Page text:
Blog

SyncUp With StudySync


StudySync Receives Top Learning & Teacher Ratings from Graphite.org

Posted by Jenny Brown on October 02, 2013 |

StudySync has received 5-star ratings from Common Sense Media's Graphite.org. Graphite is a free service from nonprofit Common Sense Media designed to help preK-12 educators identify the best apps, games, websites, and digital curricula for their students by providing unbiased, rigorous ratings, as well as practical insights from a community of teachers.

View Post

Categories: Critical Thinking, Education, Teachers, Technology, Web-based Learning


No Way Home!

Posted by Jay King on September 30, 2013 |

StudySync has just published our first Listen Edition Blast, in partnership with Monica Brady-Myerov, CEO and Founder of Listen Edition, who compliments this new series with her award-winning public radio reporter experience and voiceover introductions. Explore our first audio-enhanced Blast about the proposed eleven-mile road through The Izembek Wildlife Refuge in Alaska.

NO WAY HOME! BLAST PROMPT:

How can we balance the needs of people and the environment?

BLAST AUDIO PREVIEW:

 

 

 

 

 

View Post

Categories: Blasts, Current Events, EdTech, Events, Web-based Learning


StudySync Announces New “Featured Teacher” Webinar Series

Posted by Jenny Brown on August 30, 2013 |

Are you interested in hearing first hand about how StudySync teachers use our engaging multi-media lessons in their classroom?

Register for one of our new "Featured Teacher" webinars and connect directly with StudySync educators to learn how they improve reading and writing skills with our robust digital library of texts, writing prompts, and multi-media lessons that meet state and national standards.

View Post

Categories: Education, Learning, Teachers, Web-based Learning


StudySync Introduces New Student User Guide

Posted by Jenny Brown on August 22, 2013 |

It’s almost September and we are pleased to see a flurry of activity in the StudySync community: teachers are joining training webinars, setting up assignments, and helping their new students log in for the very first time!

In light of this, we would like to highlight the introduction of the latest useful tool created for teachers and students -- The StudySync Student User Guide.

View Post

Categories: Teachers, Web-based Learning


StudySync: A Solution for the Tech-Challenged Classroom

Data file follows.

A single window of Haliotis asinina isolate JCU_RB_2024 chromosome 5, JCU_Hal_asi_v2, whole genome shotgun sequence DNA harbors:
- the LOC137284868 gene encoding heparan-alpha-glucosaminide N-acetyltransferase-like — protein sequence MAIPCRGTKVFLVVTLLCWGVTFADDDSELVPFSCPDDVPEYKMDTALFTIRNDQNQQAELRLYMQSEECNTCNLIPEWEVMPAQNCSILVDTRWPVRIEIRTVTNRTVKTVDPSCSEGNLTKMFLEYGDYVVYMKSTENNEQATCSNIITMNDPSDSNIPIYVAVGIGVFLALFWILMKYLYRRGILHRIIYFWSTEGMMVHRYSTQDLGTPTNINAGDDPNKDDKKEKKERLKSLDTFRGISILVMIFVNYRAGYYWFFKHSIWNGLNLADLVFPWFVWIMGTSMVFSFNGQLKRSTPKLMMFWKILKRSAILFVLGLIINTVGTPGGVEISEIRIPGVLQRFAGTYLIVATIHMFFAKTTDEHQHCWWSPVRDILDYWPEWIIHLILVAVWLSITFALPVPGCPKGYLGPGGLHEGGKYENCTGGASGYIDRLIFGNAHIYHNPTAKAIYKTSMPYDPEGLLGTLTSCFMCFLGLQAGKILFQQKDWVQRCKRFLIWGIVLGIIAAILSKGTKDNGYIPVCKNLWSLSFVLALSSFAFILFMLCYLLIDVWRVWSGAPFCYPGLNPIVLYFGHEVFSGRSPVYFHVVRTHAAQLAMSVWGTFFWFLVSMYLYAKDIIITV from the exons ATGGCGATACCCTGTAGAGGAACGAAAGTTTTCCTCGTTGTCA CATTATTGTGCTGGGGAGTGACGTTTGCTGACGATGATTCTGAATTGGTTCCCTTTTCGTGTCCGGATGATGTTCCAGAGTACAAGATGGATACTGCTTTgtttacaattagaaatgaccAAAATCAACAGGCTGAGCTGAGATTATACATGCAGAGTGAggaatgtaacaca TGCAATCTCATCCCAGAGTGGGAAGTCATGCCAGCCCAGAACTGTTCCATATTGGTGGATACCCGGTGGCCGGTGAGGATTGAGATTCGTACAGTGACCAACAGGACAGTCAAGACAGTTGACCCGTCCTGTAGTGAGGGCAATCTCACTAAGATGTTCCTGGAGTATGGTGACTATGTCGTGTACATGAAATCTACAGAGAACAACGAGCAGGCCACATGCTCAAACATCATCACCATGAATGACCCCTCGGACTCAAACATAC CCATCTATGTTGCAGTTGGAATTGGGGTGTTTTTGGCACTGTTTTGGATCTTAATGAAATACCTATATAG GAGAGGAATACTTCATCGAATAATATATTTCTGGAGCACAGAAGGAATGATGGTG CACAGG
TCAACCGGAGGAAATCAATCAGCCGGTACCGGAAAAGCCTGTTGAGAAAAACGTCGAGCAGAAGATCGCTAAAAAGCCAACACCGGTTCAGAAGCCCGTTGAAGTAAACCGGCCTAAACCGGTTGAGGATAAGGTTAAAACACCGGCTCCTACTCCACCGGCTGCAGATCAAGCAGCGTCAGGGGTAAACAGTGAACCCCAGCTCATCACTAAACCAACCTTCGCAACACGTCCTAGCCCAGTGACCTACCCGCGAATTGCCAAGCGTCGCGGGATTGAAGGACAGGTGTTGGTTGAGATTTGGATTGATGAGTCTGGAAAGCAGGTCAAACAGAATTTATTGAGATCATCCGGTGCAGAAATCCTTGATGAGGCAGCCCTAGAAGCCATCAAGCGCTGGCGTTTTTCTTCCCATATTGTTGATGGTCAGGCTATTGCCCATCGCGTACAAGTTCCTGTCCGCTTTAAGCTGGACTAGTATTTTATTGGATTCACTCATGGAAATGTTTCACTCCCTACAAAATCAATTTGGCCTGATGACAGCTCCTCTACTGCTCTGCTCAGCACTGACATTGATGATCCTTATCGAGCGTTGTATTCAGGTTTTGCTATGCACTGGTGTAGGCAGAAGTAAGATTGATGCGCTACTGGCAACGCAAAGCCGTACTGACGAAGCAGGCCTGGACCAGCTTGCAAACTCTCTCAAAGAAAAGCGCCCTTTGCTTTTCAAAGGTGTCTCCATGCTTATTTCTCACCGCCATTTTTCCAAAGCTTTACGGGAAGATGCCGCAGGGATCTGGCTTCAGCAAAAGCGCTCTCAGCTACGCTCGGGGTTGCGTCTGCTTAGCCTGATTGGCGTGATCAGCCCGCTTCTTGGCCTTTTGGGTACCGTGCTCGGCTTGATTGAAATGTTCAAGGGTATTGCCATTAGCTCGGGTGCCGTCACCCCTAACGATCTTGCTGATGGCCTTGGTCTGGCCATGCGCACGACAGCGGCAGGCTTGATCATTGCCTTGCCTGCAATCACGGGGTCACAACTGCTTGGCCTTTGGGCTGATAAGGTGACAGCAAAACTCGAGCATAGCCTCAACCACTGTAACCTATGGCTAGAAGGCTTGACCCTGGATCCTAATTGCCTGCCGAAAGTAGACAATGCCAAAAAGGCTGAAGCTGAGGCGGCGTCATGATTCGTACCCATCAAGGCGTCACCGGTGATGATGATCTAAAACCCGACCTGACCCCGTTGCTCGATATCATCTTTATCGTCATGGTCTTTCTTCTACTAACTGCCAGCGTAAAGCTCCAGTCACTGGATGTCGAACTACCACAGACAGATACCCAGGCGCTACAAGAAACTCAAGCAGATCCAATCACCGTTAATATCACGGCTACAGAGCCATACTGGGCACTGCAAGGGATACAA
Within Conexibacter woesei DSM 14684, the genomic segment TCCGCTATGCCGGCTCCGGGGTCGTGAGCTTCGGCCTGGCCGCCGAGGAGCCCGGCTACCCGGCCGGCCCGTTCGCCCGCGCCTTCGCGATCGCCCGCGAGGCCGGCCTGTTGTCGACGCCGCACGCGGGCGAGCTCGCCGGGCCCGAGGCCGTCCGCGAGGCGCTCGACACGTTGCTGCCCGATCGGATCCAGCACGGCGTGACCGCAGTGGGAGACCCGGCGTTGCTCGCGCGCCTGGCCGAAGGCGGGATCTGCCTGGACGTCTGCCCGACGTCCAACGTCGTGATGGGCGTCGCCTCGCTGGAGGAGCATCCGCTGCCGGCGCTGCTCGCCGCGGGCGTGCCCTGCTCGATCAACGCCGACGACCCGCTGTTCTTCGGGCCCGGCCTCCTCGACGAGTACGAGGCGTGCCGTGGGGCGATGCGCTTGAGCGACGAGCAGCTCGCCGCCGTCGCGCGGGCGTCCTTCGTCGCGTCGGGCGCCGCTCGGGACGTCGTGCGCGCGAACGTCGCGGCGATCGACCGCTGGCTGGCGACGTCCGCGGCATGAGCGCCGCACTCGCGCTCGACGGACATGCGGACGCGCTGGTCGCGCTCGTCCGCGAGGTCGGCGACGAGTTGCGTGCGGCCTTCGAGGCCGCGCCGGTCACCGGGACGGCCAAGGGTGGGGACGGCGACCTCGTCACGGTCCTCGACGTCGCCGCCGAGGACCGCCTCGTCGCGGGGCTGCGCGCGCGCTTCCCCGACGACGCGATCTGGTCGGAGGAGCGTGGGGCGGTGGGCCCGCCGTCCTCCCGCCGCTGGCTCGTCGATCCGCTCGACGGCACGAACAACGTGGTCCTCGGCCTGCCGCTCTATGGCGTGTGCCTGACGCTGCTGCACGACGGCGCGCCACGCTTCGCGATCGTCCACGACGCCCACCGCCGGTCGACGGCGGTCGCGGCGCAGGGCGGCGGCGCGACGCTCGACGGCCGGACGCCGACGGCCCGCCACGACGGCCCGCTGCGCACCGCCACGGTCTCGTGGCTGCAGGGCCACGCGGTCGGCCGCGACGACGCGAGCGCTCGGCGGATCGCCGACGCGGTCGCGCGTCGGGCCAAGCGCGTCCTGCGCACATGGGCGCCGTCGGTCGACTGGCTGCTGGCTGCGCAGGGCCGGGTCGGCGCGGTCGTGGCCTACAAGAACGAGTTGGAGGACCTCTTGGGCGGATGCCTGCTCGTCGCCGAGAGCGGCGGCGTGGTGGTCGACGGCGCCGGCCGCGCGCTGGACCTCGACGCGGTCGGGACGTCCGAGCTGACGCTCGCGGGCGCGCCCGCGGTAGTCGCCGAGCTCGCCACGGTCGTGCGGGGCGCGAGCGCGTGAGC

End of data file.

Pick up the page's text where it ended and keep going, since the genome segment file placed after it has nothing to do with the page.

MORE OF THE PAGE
Posted by Jenny Brown on July 18, 2013 |

This spring StudySync had the opportunity to interview some of the amazing teachers who use our critical reading and writing program, to see what works for their students and how StudySync is helping them overcome the hurdles of today's classroom and transition to the Common Core. We are excited to share the first of these Case Studies with you, in which we spoke with Colleen Carbone, a Language Arts teacher at Jim C. Bailey Middle School in Pensacola, Florida.

Colleen Carbone uses StudySync to help her students develop the critical writing skills necessary for the upcoming Common Core assessments and to differentiate instruction within her classroom to meet and engage all learning levels.  And she does it all within a school system that does not have 1:1 technology access. Read on to hear why Carbone finds StudySync to be "better than a textbook" and the best tech solution for her.

View Post

Categories: EdTech, Education, Learning, Teachers, Web-based Learning


StudySync Now Available on the Learning.com Marketplace

Posted by Jay King on October 08, 2012 |

StudySync is kicking off the new school year with a major expansion of our outreach to educators.  At EdNet 2012, we were pleased to announce that StudySync is now live on the Learning.com Marketplace.

View Post

Categories: Education, K-12, Learning, Web-based Learning


The Importance of Annotation

Posted by Jenny Brown on May 03, 2012 |

I remember being taught in school not to write in books, particularly because most books being used in my junior high and high school were school property. To write in them would be a defacement of that property, and probably give away a few answers to future users. Then, when I got to college, I entered a brave new world.  Not only was annotation allowed, it was encouraged. Buying schoolbooks for myself meant that they were mine to do with as I pleased – I could highlight and scribble on their pages to my heart’s content.

View Post

Categories: Teachers, Technology, Web-based Learning


What Happens Next?

Posted by Jay King on September 15, 2011 |

What happens next? On September 11, 2011, Robert Romano spoke at TEDx Napa Valley, in the Napa Valley Opera House. The following is his speech titled, WHAT HAPPENS NEXT?


TEDx Audio Part 1